SALT LAKE CITY -- A Utah man who authorities say shouted that he wanted to "kill Mexicans" before attacking three Latinos at a tire shop in Salt Lake City was charged Wednesday with a hate crime by U.S. Department of Justice.
Alan Dale Covington, 50, attacked the victims with a 3-foot metal pole last November, leaving 18-year-old Luis Lopez with serious head wounds after he tried to defend his father, who was hit in the shoulder as he ran away.
The incident on Nov. 27, 2018, triggered renewed criticism of the Utah's state hate crimes law, which doesn't protect specific groups. County prosecutors have said the law is essentially unusable. Covington was charged with assault in state court but not a hate crime because Salt Lake County Attorney District Attorney Sim Gill said the law doesn't apply to felony crimes.
A legislative proposal to strengthen the hate-crimes law is under consideration this session.
Covington, indicted on three counts of hate crimes, doesn't have an attorney listed in court records. His public legal defender representing him on state charges didn't immediately return a phone message.
The FBI investigated the case with help from the Salt Lake City police department.
Covington told Utah investigators the "Mexican Mafia" had been after him for years and that he went to Lopez Tires on Nov. 27 because "they all know each other," Salt Lake City police said last year. The department helped the FBI with the investigation.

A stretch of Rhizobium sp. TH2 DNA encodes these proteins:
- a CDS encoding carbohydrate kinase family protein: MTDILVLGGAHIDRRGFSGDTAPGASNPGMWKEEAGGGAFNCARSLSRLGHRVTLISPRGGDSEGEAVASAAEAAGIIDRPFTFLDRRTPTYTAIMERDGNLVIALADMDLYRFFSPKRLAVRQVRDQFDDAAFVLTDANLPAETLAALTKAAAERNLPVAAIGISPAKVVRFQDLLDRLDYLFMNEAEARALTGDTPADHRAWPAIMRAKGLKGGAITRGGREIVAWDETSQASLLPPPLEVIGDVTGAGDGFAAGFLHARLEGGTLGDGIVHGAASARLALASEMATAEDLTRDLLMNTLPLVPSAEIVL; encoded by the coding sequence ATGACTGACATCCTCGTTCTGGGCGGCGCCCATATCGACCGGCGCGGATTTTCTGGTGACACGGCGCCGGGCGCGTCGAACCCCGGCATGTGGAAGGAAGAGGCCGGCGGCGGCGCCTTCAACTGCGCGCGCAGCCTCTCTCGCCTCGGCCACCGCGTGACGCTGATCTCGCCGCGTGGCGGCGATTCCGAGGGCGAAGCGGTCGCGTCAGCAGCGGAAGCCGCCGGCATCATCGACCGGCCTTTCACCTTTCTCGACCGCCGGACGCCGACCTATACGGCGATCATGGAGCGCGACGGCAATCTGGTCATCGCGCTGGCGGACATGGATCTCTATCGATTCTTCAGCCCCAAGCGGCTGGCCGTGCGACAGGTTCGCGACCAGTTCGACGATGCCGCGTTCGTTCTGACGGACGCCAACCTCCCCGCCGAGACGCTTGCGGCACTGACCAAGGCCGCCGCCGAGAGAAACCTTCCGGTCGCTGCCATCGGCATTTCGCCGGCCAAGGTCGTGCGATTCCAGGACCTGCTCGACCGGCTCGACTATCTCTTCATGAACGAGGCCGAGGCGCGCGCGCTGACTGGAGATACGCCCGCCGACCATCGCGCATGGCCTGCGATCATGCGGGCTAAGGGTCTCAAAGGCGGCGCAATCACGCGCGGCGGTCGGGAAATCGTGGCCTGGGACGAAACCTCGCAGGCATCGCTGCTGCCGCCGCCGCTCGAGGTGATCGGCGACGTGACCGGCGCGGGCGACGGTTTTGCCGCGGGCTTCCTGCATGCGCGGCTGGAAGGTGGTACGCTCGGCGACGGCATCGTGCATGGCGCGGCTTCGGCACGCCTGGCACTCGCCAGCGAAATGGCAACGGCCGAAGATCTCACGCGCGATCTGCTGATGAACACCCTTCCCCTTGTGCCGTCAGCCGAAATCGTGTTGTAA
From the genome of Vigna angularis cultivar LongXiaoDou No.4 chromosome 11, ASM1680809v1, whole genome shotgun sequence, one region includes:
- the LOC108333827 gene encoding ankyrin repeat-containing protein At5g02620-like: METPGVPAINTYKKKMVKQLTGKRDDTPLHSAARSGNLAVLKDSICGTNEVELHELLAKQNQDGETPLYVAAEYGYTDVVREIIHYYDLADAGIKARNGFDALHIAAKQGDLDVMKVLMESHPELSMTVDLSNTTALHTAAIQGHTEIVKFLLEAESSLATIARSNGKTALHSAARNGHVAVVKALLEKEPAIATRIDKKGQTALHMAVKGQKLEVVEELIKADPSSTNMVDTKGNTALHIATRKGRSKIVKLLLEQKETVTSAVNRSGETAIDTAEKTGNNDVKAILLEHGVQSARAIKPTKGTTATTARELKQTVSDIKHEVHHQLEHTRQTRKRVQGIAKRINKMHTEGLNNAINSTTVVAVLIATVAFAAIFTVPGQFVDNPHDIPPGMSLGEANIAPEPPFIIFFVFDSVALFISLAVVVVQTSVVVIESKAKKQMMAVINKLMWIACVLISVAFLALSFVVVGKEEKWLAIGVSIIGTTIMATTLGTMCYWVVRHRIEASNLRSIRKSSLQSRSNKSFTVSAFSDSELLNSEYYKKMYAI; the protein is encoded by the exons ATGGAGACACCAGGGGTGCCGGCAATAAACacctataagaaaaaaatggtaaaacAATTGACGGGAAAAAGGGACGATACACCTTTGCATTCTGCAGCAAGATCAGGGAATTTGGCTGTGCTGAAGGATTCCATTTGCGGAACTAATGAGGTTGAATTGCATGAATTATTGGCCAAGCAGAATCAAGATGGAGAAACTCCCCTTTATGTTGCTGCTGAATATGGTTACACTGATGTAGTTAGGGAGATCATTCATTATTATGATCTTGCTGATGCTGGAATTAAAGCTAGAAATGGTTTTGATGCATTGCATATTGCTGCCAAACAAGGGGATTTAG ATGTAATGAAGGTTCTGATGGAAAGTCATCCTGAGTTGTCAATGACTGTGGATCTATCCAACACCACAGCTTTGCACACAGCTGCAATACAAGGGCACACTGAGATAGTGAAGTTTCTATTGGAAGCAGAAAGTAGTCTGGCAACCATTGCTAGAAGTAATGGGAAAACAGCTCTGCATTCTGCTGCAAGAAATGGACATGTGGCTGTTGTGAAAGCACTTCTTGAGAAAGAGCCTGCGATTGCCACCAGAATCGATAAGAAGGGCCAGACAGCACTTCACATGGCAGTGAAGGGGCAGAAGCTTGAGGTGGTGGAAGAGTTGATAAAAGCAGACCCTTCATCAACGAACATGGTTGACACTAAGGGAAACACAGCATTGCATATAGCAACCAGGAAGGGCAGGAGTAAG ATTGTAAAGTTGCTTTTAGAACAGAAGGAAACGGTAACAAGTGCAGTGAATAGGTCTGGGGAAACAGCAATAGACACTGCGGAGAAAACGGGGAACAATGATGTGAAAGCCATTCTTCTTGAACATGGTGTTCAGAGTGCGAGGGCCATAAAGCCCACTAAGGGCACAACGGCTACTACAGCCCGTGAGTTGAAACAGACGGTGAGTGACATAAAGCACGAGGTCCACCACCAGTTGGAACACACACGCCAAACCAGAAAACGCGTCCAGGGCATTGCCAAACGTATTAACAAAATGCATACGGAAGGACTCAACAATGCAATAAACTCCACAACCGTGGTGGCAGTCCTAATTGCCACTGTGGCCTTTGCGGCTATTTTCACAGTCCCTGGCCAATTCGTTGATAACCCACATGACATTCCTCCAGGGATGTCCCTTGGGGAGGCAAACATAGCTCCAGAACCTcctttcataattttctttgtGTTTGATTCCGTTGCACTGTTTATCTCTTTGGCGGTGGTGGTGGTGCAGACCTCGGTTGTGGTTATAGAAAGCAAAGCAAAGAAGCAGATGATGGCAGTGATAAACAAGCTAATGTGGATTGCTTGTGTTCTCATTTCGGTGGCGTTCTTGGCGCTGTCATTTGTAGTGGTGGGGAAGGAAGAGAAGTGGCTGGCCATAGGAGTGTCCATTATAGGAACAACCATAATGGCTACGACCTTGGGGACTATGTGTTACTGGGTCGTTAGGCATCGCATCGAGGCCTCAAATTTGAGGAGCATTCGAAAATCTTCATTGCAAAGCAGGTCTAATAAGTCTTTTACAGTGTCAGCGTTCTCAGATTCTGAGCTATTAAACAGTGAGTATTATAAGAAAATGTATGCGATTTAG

Salt Lake City Mayor Jackie Biskupski applauded the charges, noting that the attack sowed fear in the community.
"It is time Utah adopt comprehensive hate crime legislation to give law enforcement and investigators the tools they need to prosecute these types of crime," Biskupski said in a statement.
The hate crime charges come days after a video emerged showing a man in Salt Lake City allegedly punching a stranger because he was gay. Police are investigating the incident.
A previous attempt to strengthen Utah's hate crime law stalled out in 2016 after supporters said its chances were hurt when the Mormon church released a statement urging legislators not to upset a balance between religious and LGBT rights. Most lawmakers are members of the faith.
Church officials said this year they don't oppose the legislation that would create enhanced penalties for people convicted of targeting someone because of their sexual orientation, race, religion or other factors.